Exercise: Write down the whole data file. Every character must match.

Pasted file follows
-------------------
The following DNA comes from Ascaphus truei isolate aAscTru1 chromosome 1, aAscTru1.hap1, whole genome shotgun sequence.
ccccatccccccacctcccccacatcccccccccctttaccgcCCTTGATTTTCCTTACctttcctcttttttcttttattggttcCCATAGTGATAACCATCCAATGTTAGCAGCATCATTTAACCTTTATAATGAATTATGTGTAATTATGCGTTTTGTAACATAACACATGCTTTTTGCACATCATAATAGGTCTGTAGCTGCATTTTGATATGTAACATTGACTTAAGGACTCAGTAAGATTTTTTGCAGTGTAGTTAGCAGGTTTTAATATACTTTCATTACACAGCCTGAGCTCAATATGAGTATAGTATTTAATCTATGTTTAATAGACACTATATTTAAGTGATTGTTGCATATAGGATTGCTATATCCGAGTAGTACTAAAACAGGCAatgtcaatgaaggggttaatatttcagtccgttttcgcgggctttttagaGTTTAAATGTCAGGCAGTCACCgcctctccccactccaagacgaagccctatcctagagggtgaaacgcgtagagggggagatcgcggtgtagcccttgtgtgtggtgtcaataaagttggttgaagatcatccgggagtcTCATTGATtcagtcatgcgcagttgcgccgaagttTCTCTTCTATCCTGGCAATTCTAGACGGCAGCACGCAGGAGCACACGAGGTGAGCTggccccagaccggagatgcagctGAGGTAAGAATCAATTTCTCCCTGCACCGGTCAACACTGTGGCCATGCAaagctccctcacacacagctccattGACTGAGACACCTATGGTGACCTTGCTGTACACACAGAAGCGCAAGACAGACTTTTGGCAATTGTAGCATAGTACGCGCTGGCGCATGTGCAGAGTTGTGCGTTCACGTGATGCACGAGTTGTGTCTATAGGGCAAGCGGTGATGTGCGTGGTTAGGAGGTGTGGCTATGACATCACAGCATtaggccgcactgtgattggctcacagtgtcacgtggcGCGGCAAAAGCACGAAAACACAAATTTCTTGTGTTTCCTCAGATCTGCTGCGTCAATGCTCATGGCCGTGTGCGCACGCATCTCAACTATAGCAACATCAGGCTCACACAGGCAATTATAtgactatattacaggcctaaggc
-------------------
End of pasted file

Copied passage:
The following DNA comes from Ascaphus truei isolate aAscTru1 chromosome 1, aAscTru1.hap1, whole genome shotgun sequence.
ccccatccccccacctcccccacatcccccccccctttaccgcCCTTGATTTTCCTTACctttcctcttttttcttttattggttcCCATAGTGATAACCATCCAATGTTAGCAGCATCATTTAACCTTTATAATGAATTATGTGTAATTATGCGTTTTGTAACATAACACATGCTTTTTGCACATCATAATAGGTCTGTAGCTGCATTTTGATATGTAACATTGACTTAAGGACTCAGTAAGATTTTTTGCAGTGTAGTTAGCAGGTTTTAATATACTTTCATTACACAGCCTGAGCTCAATATGAGTATAGTATTTAATCTATGTTTAATAGACACTATATTTAAGTGATTGTTGCATATAGGATTGCTATATCCGAGTAGTACTAAAACAGGCAatgtcaatgaaggggttaatatttcagtccgttttcgcgggctttttagaGTTTAAATGTCAGGCAGTCACCgcctctccccactccaagacgaagccctatcctagagggtgaaacgcgtagagggggagatcgcggtgtagcccttgtgtgtggtgtcaataaagttggttgaagatcatccgggagtcTCATTGATtcagtcatgcgcagttgcgccgaagttTCTCTTCTATCCTGGCAATTCTAGACGGCAGCACGCAGGAGCACACGAGGTGAGCTggccccagaccggagatgcagctGAGGTAAGAATCAATTTCTCCCTGCACCGGTCAACACTGTGGCCATGCAaagctccctcacacacagctccattGACTGAGACACCTATGGTGACCTTGCTGTACACACAGAAGCGCAAGACAGACTTTTGGCAATTGTAGCATAGTACGCGCTGGCGCATGTGCAGAGTTGTGCGTTCACGTGATGCACGAGTTGTGTCTATAGGGCAAGCGGTGATGTGCGTGGTTAGGAGGTGTGGCTATGACATCACAGCATtaggccgcactgtgattggctcacagtgtcacgtggcGCGGCAAAAGCACGAAAACACAAATTTCTTGTGTTTCCTCAGATCTGCTGCGTCAATGCTCATGGCCGTGTGCGCACGCATCTCAACTATAGCAACATCAGGCTCACACAGGCAATTATAtgactatattacaggcctaaggc